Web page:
The World Bank’s Misguided Green Energy Policies To Persist

From Forbes

Tilak Doshi

Energy I analyze energy economics and related public policy issues.

Protesters demonstrating against the IMF and World Bank hold a street theater across from World Bank headquarters in Washington, DC, Saturday, April 16, 2005. Photographer: Jay Mallin / Bloomberg News
Protesters demonstrating against the IMF and World Bank hold a street theater across from World Bank headquarters in Washington, DC, Saturday, April 16, 2005. Photographer: Jay Mallin / Bloomberg News

President Trump’s nominee to head the World Bank, David Malpass, was formally approved by a unanimous vote of its board of executive directors last week. When Malpass, an outspoken critic of the bank, was nominated in February, there were hopes that his successful appointment would represent a chance for the institution to break from its green policy orientation of the past three decades to return to its original charter of reducing global poverty.

Yet, in a news conference held on his first day in office, Malpass signaled no fundamental changes in the bank’s energy policy priorities. As part of the World Bank’s efforts to mitigate climate change, he said it would support policies which continue its ban on the financing of coal-fueled power plants. “With regard to coal, the board and its governors have established a policy on that and I don’t expect a change in that policy”, he said.

The World Bank imposed its ban on coal power project financing in 2013, followed by a stop to all new investments in oil and gas resource development projects shortly after. Its objections to fossil fuels development despite their importance to economic growth and poverty alleviation can be traced to the intellectual evolution of the institution’s management under the long tenure of James Wolfensohn during his decade as president (1995 – 2005).

If the ancien regime at the bank emphasized the classical liberalism of Adam Smith with its policy package supporting free trade, competitive markets, entrepreneurship and sound money, the new focused on dirigiste economics that saw a critical government role in attending to the theoretical failures of free markets.

And if the “old” World Bank policy advisers consisted of the likes of Lawrence Summers (Clinton’s Treasury Secretary and previous Chief Economist of the World Bank) who promoted free enterprise and human capital development, the new consisted of a melange of interests including social and environmental non-governmental organizations, the left-leaning UN specialized agencies and development aid groups.

The intellectual environment of the bank that gestated during Wolfensohn’s reign is personified by economists and political philosophers such as Joseph Stiglitz and President Barack Obama. Stiglitz, a Nobel Prize winner for economics and Chief Economist of the World Bank (1997 – 2000), wrote in a 2015 court brief for a climate lawsuit brought on behalf of a group of children against the US Federal government that “fossil fuel-based economies imposed ‘incalculable’ costs on society and shifting to clean energy will pay off.” As for President Obama, his noted flights of oratory include his hubristic 2008 speech that promised that the future would look to that moment (on his winning the primaries) “when the rise of the oceans began to slow and our planet began to heal.”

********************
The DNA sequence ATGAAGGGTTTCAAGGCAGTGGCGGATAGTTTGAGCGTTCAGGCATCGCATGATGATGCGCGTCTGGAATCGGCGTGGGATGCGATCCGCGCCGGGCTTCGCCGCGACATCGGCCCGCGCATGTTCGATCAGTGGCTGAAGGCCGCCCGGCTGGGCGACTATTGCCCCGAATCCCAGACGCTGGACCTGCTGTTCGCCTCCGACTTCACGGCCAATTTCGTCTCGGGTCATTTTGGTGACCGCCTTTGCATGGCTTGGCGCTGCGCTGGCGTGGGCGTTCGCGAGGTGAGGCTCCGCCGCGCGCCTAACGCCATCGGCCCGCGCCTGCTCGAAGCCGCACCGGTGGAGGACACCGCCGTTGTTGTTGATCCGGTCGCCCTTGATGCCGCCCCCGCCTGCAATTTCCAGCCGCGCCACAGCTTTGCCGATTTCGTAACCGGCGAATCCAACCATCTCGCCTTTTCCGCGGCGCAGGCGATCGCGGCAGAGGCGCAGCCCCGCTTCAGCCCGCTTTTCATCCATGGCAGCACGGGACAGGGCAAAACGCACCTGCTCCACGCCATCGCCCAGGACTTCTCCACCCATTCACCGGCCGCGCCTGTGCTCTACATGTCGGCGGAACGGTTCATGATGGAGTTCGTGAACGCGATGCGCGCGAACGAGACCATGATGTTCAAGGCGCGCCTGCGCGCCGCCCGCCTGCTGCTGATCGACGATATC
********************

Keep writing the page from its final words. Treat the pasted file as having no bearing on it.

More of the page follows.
In an assessment of the role of the World Bank in the late 1990s when global capital markets had expanded tremendously and the development role of the Bank was by no means obvious, the notable economist Anne Krueger (then Vice President of Research at the Bank) elaborated on three possible outcomes. First, shut the bank down given the tremendous progress in reducing world poverty already becoming apparent by then; second, continue to exist but with a sharply narrowed focus on only the poorest of nations (primarily in Sub-Saharan Africa); or third,  serve a wider set of “societal issues” that include the panoply of “civil society” concerns with gender, social justice and climate change that we have become so familiar with.

As history would have it, the third option was the one chosen. Rupert Darwall, a former adviser to the United Kingdom’s Chancellor of the Exchequer put it as follows:

The World Bank’s mission has been subverted by green ideologues who assert that a low-carbon world benefits the world’s poor but fail to acknowledge that making energy much more costly increases poverty. The World Bank tags itself as ‘working for a world free of poverty’. Its prioritization of renewable investment and its embargo on coal investments demonstrate this is no longer the case. In making its choice between development and sustainability, the World Bank has decided it is going to try and save the planet on the backs of the poor.

Environmental activists rarely acknowledge that there has not been a single instance of a poor country successfully developing to middle income status without the extensive use of fossil fuels. Indeed, universal access to affordable energy based on fossil fuels is a defining feature of modern life and its comforts. The cities of Western Europe, North America and Japan have been rid of urban smog while ensuring clean, reliable and affordable energy with improved fossil-fueled power generating technologies and cleaner transport and cooking fuels.